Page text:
New Mexico’s tort claims act, which defines the scope of the government?s liability, is detailed in N.M.S.A. 27 § 41-4-1 to 41-4-27 et seq.


5. Miscellaneous

Description of Federal Navigability Law, the Federal Title Test, & the Importance of The Daniel Ball

Federal navigability law is used to designate federal waters as navigable. If a body of water does not meet these requirements it can still be declared navigable under state law through a state test, but Congress may not regulate it under the powers of the Commerce Clause of the Constitution.

The federal definition of “navigable” waters determines title to the beds underlying streams and lakes. If water was “navigable” under the federal test at the time of statehood, title to the bed of the stream or lake passed to the state upon admission into the Union.

The Daniel Ball is an important Supreme Court case dealing with navigability. It set precedent in three major areas:

  • A river is regarded as a “public navigable river” if it is susceptible of being used in its ordinary condition as a highway for commerce over which trade and travel are or may be conducted in the customary modes of travel and trade on water.
  • A river that is navigable in fact is navigable in law.
  • The test of navigability, as applied to “navigable waters,” is the capability of being used for useful purposes of navigation, — of trade and travel in the usual & ordinary modes, — and not the extent and manner of such use.

The federal tests of navigability for determining title and defining Congress’s power differ slightly. Both determine whether the body of water was navigable in fact as of the date a state came into the Union, not the time the determination was made. However, the natural & ordinary condition of the body of water at statehood determines navigability for title; whereas, the turning issue for commerce clause and congressional management purposes is determined by whether the body of water could be made navigable by reasonable artificial improvements.

Notes on Landowner Liability and Recreational Use Statutes

Often, private landowners are unwilling to open up their land to public use for the simple reason of liability. While this is a valid concern, virtually every state has legislation that addresses this issue and usually offers private landowners protection from liability. Generally, these laws are called Recreational Use Statutes. While each state has some form of Recreational Use Statute, the protection offered to landowners varies greatly from state to state.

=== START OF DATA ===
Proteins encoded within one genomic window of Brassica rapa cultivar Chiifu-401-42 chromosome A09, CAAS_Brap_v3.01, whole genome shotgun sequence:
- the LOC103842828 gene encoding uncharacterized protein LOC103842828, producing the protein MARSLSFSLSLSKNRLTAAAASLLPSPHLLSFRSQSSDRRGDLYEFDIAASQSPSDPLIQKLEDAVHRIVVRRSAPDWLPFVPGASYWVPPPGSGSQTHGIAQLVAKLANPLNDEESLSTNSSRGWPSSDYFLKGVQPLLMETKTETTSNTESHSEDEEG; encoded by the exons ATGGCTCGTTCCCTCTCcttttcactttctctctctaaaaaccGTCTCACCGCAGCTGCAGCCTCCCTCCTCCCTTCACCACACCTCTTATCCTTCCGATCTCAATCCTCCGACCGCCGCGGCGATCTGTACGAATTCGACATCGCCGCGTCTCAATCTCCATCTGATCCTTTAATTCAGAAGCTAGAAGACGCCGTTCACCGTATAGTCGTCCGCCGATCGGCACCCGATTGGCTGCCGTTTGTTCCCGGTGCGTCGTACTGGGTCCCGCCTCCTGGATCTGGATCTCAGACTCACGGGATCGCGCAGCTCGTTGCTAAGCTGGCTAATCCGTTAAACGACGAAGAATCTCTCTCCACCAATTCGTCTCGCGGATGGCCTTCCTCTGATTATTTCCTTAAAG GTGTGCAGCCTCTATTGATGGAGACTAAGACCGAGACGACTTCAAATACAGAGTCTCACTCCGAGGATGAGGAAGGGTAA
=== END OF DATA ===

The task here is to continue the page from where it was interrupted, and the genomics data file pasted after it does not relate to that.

The underlying policy of a Recreational Use Statute (RUS) is that the public’s need for recreational land has outpaced the ability of local, state, and federal governments to provide such areas and that private landowners should be encouraged to help meet this need. Generally speaking, a RUS provides that a landowner does not owe, to one using his/her property for recreational purposes and without charge, a duty of care to keep the property safe for entry or use, nor a duty to give any warning of a dangerous condition, use, structure, or activity on the property. In other words, under an RUS, recreational users are treated in the same manner as trespassers and thus the landowner owes them no duty of care.

When the tract of land is owned publicly (e.g. city or state owned park), and in the absence of sovereign immunity, the governing law is some form of a State Tort Claims Act or Governmental Immunity Act that the individual state has passed. This acts as the primary basis for tort liability for municipal, county, school, and state governmental bodies. On the Federal level, the Federal Tort Claims Act serves as a basis for liability. Additionally, some state courts have held that the state RUS was applicable to governmental entities.

For more information on the specific laws that govern this topic in your state please refer to a source of information directed at that subject. Our website has links to these statutes at <>. Another source on the internet is <>. Recreational Use Statutes and landowner liability are other areas where legal counsel would be a wise option.

The reason this issue is pertinent to access rights and navigability law is that there is often a right to portage natural obstructions in a body of water that accompanies the right to float a river. Additionally, this subject may come into context when a boater, fisherman, or bather exits the water for some other reason.